Interstate 26 Improvements
Proposed Widening of I-26 from Montague Avenue to Heriot Street
Recently, the SCDOT proposed a $483 million project to widen I-26 from Montague Avenue to Heriot Street in Charleston County. During the comment period prior to inclusion in the Statewide Transportation Improvement Plan, the Conservation submitted a letter to the SCDOT regarding better, more progressive alternative to widening the interstate. You can read our letter here.
i-26ALT – A Mass Transit Alternative to I-26
The Charleston Region has long been recognized as a popular visitor destination for its exceptional natural environment and historic charm. Success in attracting new business investment has also increased due to the tri-county region’s strong competitive assets including the South Carolina Ports Authority; academic, medical and research universities; military installations, and a technically-skilled workforce. The tri-county region is expected to reach 1 million residents by 2027.
Initiated by the Berkeley-Charleston-Dorchester Council of Governments (BCDCOG), the I-26 Regional Fixed Guideway Transit Alternatives Analysis study is the next step in securing an I-26 Corridor transit solution for the Charleston region. The purpose of the I-26 Alternatives Analysis is to enhance regional mobility along the I-26 Corridor between Summerville and Charleston with transit strategies designed to: Manage transportation demand; Support our diverse regional economy; and Create livable communities.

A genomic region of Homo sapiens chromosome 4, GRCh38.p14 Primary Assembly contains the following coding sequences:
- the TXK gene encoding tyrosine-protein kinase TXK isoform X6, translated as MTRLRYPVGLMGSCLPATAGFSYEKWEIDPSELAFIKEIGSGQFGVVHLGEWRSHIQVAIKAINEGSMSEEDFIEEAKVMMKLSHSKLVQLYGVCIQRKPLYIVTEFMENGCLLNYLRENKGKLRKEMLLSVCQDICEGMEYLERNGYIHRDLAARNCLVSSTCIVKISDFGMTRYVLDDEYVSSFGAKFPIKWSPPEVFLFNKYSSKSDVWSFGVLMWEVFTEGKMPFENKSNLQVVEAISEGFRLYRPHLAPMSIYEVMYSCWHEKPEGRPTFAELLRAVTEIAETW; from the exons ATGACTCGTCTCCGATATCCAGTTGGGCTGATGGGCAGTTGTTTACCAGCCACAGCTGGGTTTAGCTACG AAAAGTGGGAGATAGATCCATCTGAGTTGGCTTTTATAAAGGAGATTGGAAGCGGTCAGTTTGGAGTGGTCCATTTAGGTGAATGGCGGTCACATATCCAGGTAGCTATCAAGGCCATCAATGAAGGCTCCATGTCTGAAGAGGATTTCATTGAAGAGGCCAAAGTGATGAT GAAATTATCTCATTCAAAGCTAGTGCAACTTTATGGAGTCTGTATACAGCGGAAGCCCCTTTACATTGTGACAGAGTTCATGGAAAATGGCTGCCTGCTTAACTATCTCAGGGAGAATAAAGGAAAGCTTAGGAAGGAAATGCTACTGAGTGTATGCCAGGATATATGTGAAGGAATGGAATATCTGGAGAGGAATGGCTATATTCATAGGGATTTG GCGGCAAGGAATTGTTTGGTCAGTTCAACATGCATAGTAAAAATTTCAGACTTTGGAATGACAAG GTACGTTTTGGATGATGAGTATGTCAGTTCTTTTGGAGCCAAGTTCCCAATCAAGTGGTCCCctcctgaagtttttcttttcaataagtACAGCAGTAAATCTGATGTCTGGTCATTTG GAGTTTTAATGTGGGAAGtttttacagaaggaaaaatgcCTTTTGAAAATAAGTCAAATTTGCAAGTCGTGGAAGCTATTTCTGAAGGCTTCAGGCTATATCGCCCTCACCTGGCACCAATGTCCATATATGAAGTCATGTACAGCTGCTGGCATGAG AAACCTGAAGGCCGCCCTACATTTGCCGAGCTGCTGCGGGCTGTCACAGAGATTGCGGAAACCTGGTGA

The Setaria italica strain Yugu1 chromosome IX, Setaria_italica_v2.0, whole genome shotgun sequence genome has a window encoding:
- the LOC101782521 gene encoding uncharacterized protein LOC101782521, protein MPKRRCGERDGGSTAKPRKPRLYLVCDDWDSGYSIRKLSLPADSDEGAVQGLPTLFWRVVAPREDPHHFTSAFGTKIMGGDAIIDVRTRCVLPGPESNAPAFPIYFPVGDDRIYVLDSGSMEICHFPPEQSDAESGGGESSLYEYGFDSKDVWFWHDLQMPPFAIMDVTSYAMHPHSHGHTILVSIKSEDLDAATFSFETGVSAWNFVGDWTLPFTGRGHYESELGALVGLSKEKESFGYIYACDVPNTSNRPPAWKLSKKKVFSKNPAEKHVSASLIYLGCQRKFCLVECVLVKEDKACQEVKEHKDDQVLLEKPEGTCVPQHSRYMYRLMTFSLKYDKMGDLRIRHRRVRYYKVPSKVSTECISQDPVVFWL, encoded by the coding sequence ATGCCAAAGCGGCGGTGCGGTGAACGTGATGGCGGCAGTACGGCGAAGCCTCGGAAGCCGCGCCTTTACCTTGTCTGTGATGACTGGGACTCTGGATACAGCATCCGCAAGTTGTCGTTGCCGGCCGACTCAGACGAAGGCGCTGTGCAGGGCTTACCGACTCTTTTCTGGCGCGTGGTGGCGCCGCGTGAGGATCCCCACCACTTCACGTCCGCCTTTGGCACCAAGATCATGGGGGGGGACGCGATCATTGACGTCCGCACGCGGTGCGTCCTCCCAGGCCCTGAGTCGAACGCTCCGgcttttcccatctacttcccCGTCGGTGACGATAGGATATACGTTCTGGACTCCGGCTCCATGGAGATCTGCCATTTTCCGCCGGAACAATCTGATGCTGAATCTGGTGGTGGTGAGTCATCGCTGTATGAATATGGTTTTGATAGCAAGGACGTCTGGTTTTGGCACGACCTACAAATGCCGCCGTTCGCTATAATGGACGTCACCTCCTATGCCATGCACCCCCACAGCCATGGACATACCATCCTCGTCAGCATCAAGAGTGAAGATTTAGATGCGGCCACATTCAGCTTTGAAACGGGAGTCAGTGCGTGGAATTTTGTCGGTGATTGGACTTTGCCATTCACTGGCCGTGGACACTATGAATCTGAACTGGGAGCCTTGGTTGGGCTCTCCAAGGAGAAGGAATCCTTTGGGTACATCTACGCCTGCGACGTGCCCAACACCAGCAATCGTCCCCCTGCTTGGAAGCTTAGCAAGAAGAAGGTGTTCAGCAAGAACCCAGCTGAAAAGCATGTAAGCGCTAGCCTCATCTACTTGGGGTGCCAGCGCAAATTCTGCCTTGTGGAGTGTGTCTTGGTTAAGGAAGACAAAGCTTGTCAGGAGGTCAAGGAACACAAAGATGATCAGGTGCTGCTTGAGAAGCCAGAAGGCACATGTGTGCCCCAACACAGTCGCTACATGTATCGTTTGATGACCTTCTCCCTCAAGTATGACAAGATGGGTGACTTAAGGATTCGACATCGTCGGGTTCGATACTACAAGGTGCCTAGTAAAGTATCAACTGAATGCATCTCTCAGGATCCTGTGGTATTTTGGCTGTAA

“Fix 26” Campaign
Expanding on our efforts to defeat the extension to I-526, the Coastal Conservation League developed a multimedia public relations campaign with the goals of: (1) improving the I-26 corridor between Charleston and Columbia—the economic backbone of our state, and (2) promoting legislation that requires the South Carolina Transportation Infrastructure Bank (SCTIB) to follow the same prioritization requirements that the South Carolina Department of Transportation (SCDOT) is required to follow under Act 114 of 2007 (See “Highway Funding Prioritization” project page for more information).
In a state struggling to find money to pay for road maintenance and repair, and for major upgrades to support new businesses and population growth, it is imperative that our elected officials stop wasting money on nonessential projects and reallocate funding to priorities such as I-26. It is also critical that all state transportation projects be funded according to their ranking on SCDOT’s prioritization list, and not at the request of a few powerful politicians seeking local favor or personal gain. The state’s resources are too limited to allow this pork-barrel approach to continue.
Since last summer, the Fix 26 campaign publicized our position through outdoor billboards on I-26; full-color print newspaper ads; dozens of radio spots; and targeted digital ads on Facebook and associated social media sites. All of these advertisements have been driving traffic to the Facebook page where visitors can learn more about the issues, sign up for updates, and send letters to their elected officials.